|Inception meeting of the Evidence-Based Policies on Climate Smart Agriculture (EPCSA) on the 18th of April in Lusaka, Zambia
|24 April 2013
The Zambia FANRPAN Node hosting institution, Agricultural Consultative Forum (ACF) and the Food Agriculture, Natural Resources and Policy Analysis Network (FANRPAN) convened an inception meeting of the Evidence-Based Policies on Climate Smart Agriculture (EPCSA) in Zambia. The EPCSA programme is funded by the Norwegian Agency for Development Cooperation (NORAD), over a two year period.
The objectives of the inception workshop were to:
- Introduce the EPCSA programmes to stakeholders in Zambia,
- Get stakeholder inputs and buy-in on the implementation of the programme, and
- Identify similar stakeholder initiatives in Zambia and identify potential partnership synergies.
The goal of the EPCSA programme is to contribute to a substantial increase in food production and improved food security in Africa and to build resilient communities that can withstand the impacts of climate change. The overall programme has three main elements (CSA upscaling, policy analysis and advocacy and knowledge management), which are implemented collaboratively with by the 4 implementing partners. The EPCSA is being implemented by FANRPAN in collaboration with the Conservation Tillage Network (ACT); Eastern Africa Farmers’ Federation (EAFF) and Southern African Confederation of Agricultural Unions (SACAU), in Southern Africa (Mozambique, Lesotho, Zambia, Zimbabwe and Swaziland).
The workshop was attended by 37 participants from Various sectors including Research institutions, Cooperating partners Public Institutions, Civil Society Organisations and Farmers Organisations. Dr Catherine Mungoma from the office of The Permanent Secretary in the ministry of Agriculture and Livestock officially opened the workshop. Dr Mungoma noted that global warming is no longer debatable. “The adverse effects are already affecting most countries and Zambia has not been spared.” Climate induced changes to physical and biological systems are already being felt and are exerting considerable stress on the country’s agriculture and food security. “Infrastructure, wildlife, forestry, water and energy and human health have also been adversely affected by climate change, thereby impacting negatively on the economic, social and environmental dimensions of national development.”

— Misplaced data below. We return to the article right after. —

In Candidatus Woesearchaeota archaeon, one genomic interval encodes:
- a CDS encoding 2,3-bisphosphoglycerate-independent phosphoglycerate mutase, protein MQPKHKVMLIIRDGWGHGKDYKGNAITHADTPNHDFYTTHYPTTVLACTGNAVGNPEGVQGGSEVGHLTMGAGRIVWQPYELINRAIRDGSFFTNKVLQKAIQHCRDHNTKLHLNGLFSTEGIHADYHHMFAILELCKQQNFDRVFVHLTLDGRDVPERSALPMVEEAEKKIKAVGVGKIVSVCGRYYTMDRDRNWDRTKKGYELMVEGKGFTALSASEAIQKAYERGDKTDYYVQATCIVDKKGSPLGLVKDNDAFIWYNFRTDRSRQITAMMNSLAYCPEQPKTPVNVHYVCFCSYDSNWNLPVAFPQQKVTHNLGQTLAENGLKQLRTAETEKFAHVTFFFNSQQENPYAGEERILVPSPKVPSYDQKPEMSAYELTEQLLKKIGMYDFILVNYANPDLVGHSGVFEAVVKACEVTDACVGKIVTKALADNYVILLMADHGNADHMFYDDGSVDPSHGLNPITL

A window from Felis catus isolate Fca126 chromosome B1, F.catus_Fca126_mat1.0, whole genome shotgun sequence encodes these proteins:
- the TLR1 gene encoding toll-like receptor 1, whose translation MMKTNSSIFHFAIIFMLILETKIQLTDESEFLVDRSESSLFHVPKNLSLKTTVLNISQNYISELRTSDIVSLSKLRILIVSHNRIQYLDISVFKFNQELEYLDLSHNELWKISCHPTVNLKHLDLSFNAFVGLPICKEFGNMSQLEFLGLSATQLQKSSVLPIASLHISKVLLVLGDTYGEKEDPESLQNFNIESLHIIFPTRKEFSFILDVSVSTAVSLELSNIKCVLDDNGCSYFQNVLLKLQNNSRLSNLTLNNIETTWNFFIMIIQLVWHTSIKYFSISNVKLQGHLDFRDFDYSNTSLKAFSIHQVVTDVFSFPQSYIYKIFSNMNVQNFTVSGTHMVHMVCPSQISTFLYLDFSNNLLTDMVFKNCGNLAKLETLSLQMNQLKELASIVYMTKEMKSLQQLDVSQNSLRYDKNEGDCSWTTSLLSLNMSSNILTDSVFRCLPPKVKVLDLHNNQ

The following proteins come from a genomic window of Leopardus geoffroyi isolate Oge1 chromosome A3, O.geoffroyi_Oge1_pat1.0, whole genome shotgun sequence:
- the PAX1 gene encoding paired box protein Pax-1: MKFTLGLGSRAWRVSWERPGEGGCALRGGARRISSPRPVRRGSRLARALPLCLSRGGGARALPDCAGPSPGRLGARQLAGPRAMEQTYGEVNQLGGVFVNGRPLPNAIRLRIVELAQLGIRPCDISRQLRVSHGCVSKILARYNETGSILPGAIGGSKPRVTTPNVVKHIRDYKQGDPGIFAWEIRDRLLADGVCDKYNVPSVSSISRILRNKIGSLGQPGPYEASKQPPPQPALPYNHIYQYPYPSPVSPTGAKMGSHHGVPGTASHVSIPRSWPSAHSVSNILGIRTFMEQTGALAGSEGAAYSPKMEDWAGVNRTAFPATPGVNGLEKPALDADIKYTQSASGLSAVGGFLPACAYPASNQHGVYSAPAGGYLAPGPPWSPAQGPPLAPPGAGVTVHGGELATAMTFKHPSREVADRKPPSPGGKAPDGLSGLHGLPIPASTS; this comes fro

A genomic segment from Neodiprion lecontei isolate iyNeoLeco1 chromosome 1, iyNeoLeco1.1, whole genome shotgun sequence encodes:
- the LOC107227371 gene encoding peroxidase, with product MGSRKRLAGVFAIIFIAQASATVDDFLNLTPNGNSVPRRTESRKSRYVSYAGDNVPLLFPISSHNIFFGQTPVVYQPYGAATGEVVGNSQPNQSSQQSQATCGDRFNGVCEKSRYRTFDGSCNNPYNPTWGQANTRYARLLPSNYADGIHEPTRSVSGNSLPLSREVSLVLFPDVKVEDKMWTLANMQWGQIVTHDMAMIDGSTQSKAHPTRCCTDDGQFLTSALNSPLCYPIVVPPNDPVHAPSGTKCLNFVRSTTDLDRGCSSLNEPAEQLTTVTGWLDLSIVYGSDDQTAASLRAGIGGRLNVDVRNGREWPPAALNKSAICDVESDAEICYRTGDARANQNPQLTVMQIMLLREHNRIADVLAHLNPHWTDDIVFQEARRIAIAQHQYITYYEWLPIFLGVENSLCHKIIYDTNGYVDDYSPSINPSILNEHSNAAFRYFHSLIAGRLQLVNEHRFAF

Addressing the same meeting, Dr Sepo Hachigonta, FANRPAN’s Programme Manager: Climate Change highlighted that adaptation of the agriculture sector is not merely an option, but an imperative for human survival.
Dr Hachigonta noted that Climate Smart Agriculture is agriculture that sustainably increases productivity and resilience (adaptation) as well as reduces and removes greenhouse gases (mitigation) and “It improves likelihood of national food security and development goals”. He noted that FANRPAN seeks to generate CSA evidence for informed policies, develop capacity, building strong CSA knowledge base and strengthening institutional capacity on CSA knowledge.